1941 Packard Custom Super Eight One Eighty All-Weather Town Car
Coachwork by Rollson
Vehicle no. 1450-2125
Motor no. OD5835582
Series 1908. 160 hp, 356 cu. in. L-head inline eight-cylinder engine, three-speed manual transmission with overdrive, independent front suspension with coil springs, live rear axle with semi-elliptic leaf springs, and four-wheel hydraulic drum brakes. Wheelbase: 148 in.
While American custom coachbuilding would straggle on into the early postwar years, 1941 and 1942 really marked the end of ‘semi-customs,’ the onetime catalogued offerings built for automakers by the custom body shops. Packard’s final semi-customs were offered by LeBaron and Rollson (formerly Rollston), in a significantly pared-down list of styles.
In fact, Rollson now offered just two styles, including the All-Weather Town Car, a fabulous throwback to the carriage trade with its open driver’s compartment for a chauffeur. For 1941’s Nineteenth Series, three All-Weather Town Cars were produced, all cleverly crafted by Rollson from stock limousine body panels on the robust 148-in. 1908 Custom Super Eight One Eighty chassis. They sold for a remarkable cost of nearly $5,000 each. The more’s the pity, then, that only one example of this final bit of custom grandeur has survived – that offered here.
According to former owner John H. “Jack” Behn, the original owner of this car was A. Maude Shepard of Palm Beach, Florida. Alice Maude Shepard was the widow of John Shepard, Jr., son of the founder of the Shepard Stores, well-known department stores in Boston and Providence, Rhode Island. Mr. Shepard had also served as mayor of Palm Beach, Florida, where the couple were stalwarts of the social season for many years. The Packard’s original vehicle number tag indicates that it was delivered to Providence, seat of the family wealth. It was presumably then driven down to Palm Beach for winter service. Mr. Behn noted in an article in issue no. 45 of the Packard Cormorant that the car had been titled to Mrs. Shepard at her Palm Beach address, and its next owner was Charles Coney of Juno Beach, Florida, “who kept the Rollson for many years.”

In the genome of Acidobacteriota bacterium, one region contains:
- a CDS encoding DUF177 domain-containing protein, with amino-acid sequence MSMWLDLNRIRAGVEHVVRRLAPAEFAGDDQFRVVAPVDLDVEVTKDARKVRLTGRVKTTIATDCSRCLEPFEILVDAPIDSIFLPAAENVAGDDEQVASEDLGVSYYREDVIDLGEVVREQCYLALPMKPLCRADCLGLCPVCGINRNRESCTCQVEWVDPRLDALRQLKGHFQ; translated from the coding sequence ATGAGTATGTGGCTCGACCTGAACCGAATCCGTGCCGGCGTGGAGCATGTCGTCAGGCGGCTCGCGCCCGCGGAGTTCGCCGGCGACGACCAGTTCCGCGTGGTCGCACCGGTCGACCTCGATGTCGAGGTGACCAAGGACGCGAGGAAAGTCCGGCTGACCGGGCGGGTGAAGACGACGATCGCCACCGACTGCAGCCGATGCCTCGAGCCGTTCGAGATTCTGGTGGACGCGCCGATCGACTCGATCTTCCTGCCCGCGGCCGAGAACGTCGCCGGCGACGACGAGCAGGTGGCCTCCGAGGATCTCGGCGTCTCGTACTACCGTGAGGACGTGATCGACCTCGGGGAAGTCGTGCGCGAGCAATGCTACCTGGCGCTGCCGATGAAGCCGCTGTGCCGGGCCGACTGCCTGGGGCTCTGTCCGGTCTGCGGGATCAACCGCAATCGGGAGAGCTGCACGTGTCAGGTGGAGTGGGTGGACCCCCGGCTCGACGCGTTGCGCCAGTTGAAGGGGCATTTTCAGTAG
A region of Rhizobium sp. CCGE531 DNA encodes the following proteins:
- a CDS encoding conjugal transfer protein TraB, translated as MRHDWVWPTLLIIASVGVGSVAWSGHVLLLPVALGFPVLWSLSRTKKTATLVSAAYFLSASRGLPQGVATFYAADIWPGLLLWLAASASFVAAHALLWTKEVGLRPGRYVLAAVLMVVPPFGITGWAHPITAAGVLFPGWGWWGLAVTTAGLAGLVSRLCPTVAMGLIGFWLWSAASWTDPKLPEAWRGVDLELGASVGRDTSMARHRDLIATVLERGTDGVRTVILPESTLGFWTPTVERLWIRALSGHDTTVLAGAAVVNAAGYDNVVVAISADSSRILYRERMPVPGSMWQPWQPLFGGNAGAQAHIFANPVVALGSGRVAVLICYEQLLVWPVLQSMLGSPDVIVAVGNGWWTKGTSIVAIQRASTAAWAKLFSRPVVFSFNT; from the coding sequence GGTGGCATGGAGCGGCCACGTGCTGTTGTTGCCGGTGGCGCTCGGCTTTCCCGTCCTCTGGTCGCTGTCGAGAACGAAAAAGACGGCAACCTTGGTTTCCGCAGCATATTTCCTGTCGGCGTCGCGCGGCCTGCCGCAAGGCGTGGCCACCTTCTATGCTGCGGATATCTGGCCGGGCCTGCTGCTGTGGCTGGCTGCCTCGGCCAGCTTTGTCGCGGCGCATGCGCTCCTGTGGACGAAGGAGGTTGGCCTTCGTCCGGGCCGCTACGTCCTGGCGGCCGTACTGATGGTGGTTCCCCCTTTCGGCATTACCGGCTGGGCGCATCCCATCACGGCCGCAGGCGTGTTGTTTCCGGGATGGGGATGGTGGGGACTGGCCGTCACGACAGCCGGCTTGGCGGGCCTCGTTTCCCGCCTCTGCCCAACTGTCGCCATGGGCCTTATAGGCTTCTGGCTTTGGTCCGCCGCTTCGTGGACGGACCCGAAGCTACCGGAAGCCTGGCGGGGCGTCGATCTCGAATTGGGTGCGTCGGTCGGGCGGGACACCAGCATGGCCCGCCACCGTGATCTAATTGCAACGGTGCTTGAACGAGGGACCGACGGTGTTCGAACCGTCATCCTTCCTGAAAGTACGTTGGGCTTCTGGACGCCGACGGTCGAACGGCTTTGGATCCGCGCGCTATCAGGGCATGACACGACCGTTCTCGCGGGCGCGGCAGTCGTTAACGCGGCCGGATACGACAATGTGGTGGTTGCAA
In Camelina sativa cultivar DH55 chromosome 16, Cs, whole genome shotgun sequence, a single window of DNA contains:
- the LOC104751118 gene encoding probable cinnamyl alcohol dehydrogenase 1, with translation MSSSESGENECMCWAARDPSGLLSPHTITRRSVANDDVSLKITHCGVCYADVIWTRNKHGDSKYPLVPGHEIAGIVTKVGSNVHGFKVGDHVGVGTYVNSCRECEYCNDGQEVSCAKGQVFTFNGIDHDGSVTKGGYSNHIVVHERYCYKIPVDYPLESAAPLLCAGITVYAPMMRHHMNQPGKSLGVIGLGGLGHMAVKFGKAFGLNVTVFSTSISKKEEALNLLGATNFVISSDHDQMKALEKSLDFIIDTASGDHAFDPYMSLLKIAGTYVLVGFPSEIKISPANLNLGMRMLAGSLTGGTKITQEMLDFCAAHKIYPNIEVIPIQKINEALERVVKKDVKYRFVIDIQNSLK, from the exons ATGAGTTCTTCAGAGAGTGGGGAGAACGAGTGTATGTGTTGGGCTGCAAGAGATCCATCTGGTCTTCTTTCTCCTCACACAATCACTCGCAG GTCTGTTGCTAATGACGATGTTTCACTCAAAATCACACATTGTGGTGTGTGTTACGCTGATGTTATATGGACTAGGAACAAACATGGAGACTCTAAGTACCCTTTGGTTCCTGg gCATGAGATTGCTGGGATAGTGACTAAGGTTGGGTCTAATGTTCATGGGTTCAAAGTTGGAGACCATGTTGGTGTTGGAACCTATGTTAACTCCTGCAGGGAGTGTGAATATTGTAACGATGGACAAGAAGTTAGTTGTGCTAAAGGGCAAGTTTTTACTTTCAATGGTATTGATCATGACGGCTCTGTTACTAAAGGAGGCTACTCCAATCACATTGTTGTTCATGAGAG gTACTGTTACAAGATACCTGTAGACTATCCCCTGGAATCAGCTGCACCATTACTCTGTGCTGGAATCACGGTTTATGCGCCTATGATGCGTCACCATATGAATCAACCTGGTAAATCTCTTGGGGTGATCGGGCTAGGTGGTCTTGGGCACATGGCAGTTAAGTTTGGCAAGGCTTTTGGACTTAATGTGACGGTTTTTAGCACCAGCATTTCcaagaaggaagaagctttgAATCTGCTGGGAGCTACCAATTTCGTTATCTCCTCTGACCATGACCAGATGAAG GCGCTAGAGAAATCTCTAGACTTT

The car was sold by Coney on October 29, 1970, to Allen C. Blume of Minneapolis, then passed in October 1975 to Robert Boisson of Reno, Nevada, from whom Mr. Behn acquired it via an advertisement from the December 1977 issue of Hemmings Motor News. A longtime, trusted employee of gunmaker Sturm, Ruger, Mr. Behn was a noted collector of, specifically, 1941 Packards, and accumulated many of the available body styles.
The Packard was eventually sold by Mr. Behn to Robert Skop, from whom it was acquired by the well-known restorer and historian, Bob McKeown. It has more recently resided in a noted private collection on the East Coast alongside other great coachbuilt Packards.
Today the car remains in wonderfully preserved condition. Its older, correct Merola Blue finish and lovely interior bear a handsome and inviting patina, including the sumptuous overstuffed original broadcloth upholstery and rich woodwork of the rear compartment. Befitting a top-of-the-line model, numerous special, rarely seen features abound, including the hydraulically operated windows available for the first time on this season’s Senior Packards, front and rear radios, and the desirable overdrive transmission. Dual sidemounted spares were by now optional on Packards, but it is no surprise to find them on this lavishly appointed car, aft of the classic Cormorant mascot.
In the care of the current collection manager, the car has received basic proper maintenance, including routine starting and driving exercises, and more extensive mechanical sorting as needed; the radiator has recently been recored. Accompanying the car is a company of the aforementioned Cormorant article, a correct original owner’s manual, and an original intercom handset with wiring.
This is still a Packard whose arrival at the party would clearly announce the taste, means and fine breeding of whomever reclines within. That is true whether on CARavan or in Palm Beach.